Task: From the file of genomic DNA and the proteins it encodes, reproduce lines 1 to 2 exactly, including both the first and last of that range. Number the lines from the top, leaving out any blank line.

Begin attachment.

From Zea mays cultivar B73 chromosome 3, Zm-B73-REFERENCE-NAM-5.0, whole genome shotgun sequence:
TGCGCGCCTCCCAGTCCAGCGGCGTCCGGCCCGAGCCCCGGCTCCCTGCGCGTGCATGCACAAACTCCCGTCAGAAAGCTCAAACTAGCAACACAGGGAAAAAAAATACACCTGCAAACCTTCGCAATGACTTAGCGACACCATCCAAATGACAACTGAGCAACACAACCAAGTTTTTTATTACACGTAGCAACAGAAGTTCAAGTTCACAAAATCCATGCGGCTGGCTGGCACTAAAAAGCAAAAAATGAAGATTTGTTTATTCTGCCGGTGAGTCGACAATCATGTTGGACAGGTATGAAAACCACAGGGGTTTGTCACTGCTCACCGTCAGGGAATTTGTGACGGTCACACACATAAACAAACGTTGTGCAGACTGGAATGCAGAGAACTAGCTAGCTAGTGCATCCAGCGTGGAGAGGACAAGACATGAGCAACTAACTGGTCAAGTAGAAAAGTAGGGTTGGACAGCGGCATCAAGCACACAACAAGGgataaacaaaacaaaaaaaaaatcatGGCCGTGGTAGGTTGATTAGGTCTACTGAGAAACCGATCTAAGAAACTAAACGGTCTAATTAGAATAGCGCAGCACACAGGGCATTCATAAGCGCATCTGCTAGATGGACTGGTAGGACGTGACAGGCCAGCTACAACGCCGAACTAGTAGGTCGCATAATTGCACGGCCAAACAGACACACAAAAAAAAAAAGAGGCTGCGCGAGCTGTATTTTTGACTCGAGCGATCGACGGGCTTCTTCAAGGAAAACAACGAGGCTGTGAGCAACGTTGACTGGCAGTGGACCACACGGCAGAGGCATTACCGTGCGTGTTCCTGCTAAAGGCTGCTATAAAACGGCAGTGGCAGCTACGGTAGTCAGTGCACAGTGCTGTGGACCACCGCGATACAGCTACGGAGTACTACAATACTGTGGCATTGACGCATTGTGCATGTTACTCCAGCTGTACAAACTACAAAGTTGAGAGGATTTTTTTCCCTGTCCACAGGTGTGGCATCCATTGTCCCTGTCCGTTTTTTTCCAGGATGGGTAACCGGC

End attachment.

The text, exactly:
From Zea mays cultivar B73 chromosome 3, Zm-B73-REFERENCE-NAM-5.0, whole genome shotgun sequence:
TGCGCGCCTCCCAGTCCAGCGGCGTCCGGCCCGAGCCCCGGCTCCCTGCGCGTGCATGCACAAACTCCCGTCAGAAAGCTCAAACTAGCAACACAGGGAAAAAAAATACACCTGCAAACCTTCGCAATGACTTAGCGACACCATCCAAATGACAACTGAGCAACACAACCAAGTTTTTTATTACACGTAGCAACAGAAGTTCAAGTTCACAAAATCCATGCGGCTGGCTGGCACTAAAAAGCAAAAAATGAAGATTTGTTTATTCTGCCGGTGAGTCGACAATCATGTTGGACAGGTATGAAAACCACAGGGGTTTGTCACTGCTCACCGTCAGGGAATTTGTGACGGTCACACACATAAACAAACGTTGTGCAGACTGGAATGCAGAGAACTAGCTAGCTAGTGCATCCAGCGTGGAGAGGACAAGACATGAGCAACTAACTGGTCAAGTAGAAAAGTAGGGTTGGACAGCGGCATCAAGCACACAACAAGGgataaacaaaacaaaaaaaaaatcatGGCCGTGGTAGGTTGATTAGGTCTACTGAGAAACCGATCTAAGAAACTAAACGGTCTAATTAGAATAGCGCAGCACACAGGGCATTCATAAGCGCATCTGCTAGATGGACTGGTAGGACGTGACAGGCCAGCTACAACGCCGAACTAGTAGGTCGCATAATTGCACGGCCAAACAGACACACAAAAAAAAAAAGAGGCTGCGCGAGCTGTATTTTTGACTCGAGCGATCGACGGGCTTCTTCAAGGAAAACAACGAGGCTGTGAGCAACGTTGACTGGCAGTGGACCACACGGCAGAGGCATTACCGTGCGTGTTCCTGCTAAAGGCTGCTATAAAACGGCAGTGGCAGCTACGGTAGTCAGTGCACAGTGCTGTGGACCACCGCGATACAGCTACGGAGTACTACAATACTGTGGCATTGACGCATTGTGCATGTTACTCCAGCTGTACAAACTACAAAGTTGAGAGGATTTTTTTCCCTGTCCACAGGTGTGGCATCCATTGTCCCTGTCCGTTTTTTTCCAGGATGGGTAACCGGC